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  • The Aurvival Effect of Repeat Surgery at Glioblastoma Recurrence: A Systematic Review and Meta-Analysis

    Final Number:

    Victor M Lu MBBS (Horns I); Toni R Jue DVM; Richard A. Rovin MD; Kerrie L McDonald PhD

    Study Design:

    Subject Category:

    Meeting: Congress of Neurological Surgeons 2018 Annual Meeting

    Introduction: The role of repeat surgery at glioblastoma recurrence remains ill defined. This study aims to quantify the effect of repeat surgery in recurrent GBM on overall survival (OS) and determine if a trend in reported effect over time exists.

    Methods: Searches of seven electronic databases from inception to January 2018 were conducted following Preferred Reporting Items for Systematic reviews and Meta-Analyses (PRISMA) guidelines. There were 2692 articles identified for screening. Prognostic hazard ratios (HRs) derived from multivariate regression analysis were extracted, and analyzed using meta-analysis of proportions and linear regression.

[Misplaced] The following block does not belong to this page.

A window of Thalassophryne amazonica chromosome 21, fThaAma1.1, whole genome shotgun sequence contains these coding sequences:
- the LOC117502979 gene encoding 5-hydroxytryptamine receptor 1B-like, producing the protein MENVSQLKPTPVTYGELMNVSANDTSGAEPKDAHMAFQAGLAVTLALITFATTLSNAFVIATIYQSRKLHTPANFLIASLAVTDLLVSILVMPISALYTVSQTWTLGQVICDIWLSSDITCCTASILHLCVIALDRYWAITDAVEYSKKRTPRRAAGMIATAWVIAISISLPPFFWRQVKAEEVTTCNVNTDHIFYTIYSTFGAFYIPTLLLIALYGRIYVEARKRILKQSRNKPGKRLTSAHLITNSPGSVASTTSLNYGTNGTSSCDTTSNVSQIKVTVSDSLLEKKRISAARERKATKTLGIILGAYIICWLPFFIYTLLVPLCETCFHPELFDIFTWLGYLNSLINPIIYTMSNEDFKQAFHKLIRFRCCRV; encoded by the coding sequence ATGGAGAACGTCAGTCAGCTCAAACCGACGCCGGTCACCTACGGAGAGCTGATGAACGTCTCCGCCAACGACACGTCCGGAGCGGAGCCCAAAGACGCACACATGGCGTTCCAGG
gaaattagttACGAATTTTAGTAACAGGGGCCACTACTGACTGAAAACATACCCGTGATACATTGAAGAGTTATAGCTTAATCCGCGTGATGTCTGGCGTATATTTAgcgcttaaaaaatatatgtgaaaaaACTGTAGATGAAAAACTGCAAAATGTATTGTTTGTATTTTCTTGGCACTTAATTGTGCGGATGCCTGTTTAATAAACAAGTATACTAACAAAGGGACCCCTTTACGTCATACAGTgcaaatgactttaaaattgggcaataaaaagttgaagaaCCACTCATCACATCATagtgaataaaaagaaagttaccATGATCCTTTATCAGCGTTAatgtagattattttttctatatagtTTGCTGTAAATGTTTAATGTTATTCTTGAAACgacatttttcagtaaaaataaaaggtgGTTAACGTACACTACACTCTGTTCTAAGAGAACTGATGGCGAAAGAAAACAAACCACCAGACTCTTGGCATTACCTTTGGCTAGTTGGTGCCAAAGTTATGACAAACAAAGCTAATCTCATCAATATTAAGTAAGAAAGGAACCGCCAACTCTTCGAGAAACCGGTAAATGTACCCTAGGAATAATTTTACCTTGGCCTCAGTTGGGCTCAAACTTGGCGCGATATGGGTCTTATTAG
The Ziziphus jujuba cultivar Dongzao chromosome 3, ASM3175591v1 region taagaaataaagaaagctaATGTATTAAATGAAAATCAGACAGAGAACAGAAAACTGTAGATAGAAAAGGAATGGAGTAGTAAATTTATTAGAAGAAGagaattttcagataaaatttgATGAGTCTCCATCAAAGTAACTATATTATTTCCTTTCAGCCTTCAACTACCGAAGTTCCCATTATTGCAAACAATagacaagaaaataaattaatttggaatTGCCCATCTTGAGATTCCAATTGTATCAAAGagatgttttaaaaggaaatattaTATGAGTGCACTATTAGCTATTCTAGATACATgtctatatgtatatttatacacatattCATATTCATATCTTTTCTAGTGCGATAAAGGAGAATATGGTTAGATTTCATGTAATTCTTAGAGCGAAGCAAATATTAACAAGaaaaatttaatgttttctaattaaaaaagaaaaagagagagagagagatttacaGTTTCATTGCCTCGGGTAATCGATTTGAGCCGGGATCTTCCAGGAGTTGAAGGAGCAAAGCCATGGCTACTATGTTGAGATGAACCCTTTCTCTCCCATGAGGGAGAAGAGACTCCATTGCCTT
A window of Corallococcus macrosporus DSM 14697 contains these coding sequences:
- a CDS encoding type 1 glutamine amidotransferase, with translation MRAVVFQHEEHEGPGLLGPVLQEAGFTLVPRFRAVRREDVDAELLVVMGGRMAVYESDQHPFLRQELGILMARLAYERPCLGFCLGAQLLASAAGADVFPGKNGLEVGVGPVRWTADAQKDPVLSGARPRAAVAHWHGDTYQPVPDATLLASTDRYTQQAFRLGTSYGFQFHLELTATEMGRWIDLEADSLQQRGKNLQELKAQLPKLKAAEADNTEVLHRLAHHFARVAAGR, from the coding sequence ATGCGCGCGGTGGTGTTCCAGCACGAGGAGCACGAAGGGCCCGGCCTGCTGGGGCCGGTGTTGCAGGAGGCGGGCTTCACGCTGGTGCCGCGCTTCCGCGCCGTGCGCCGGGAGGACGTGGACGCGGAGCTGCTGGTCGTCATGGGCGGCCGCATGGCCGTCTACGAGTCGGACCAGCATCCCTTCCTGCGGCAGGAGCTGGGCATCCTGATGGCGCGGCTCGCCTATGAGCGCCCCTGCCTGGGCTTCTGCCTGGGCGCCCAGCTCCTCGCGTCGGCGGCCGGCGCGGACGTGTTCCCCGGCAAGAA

Results: Eight observational studies reporting prognostic HRs in 10 cohorts were included. They described 1906 recurrent GBM diagnoses, managed by surgery at primary diagnosis, with 709 (37%) undergoing reoperation at recurrence. Repeat surgery was shown to confer a statistically significant survival advantage compared to no surgery at recurrence in the pooled cohort (HR, 0.722; p<0.001). Newer studies trended towards a superior prognostic advantage of repeat surgery when compared to earlier studies (effect coefficient, 0.856; p=0.012).

    Conclusions: This meta-analysis of contemporary literature suggests repeat surgery at GBM recurrence in select patients confers a significant, independent, prognostic OS advantage. Furthermore, newer studies are significantly more likely to suggest greater benefit than older studies. The main limitation is the selection bias inherent in the cohorts pooled for analysis. Larger prospective, randomized controlled studies are needed to validate the findings of this study.

    Patient Care: 1. A prospective, multicenter trial to further define the role of reoperation for GBM recurrence will be motivated 2. In the meantime, patients with recurrent GBM who are appropriately selected can be offered life extending intervention that is evidence based.

    Learning Objectives: By the conclusion of this presentation, participants will be able to 1. Discuss the evidence supporting the role of reoperation for GBM recurrence 2. Identify sources of bias in a meta-analysis


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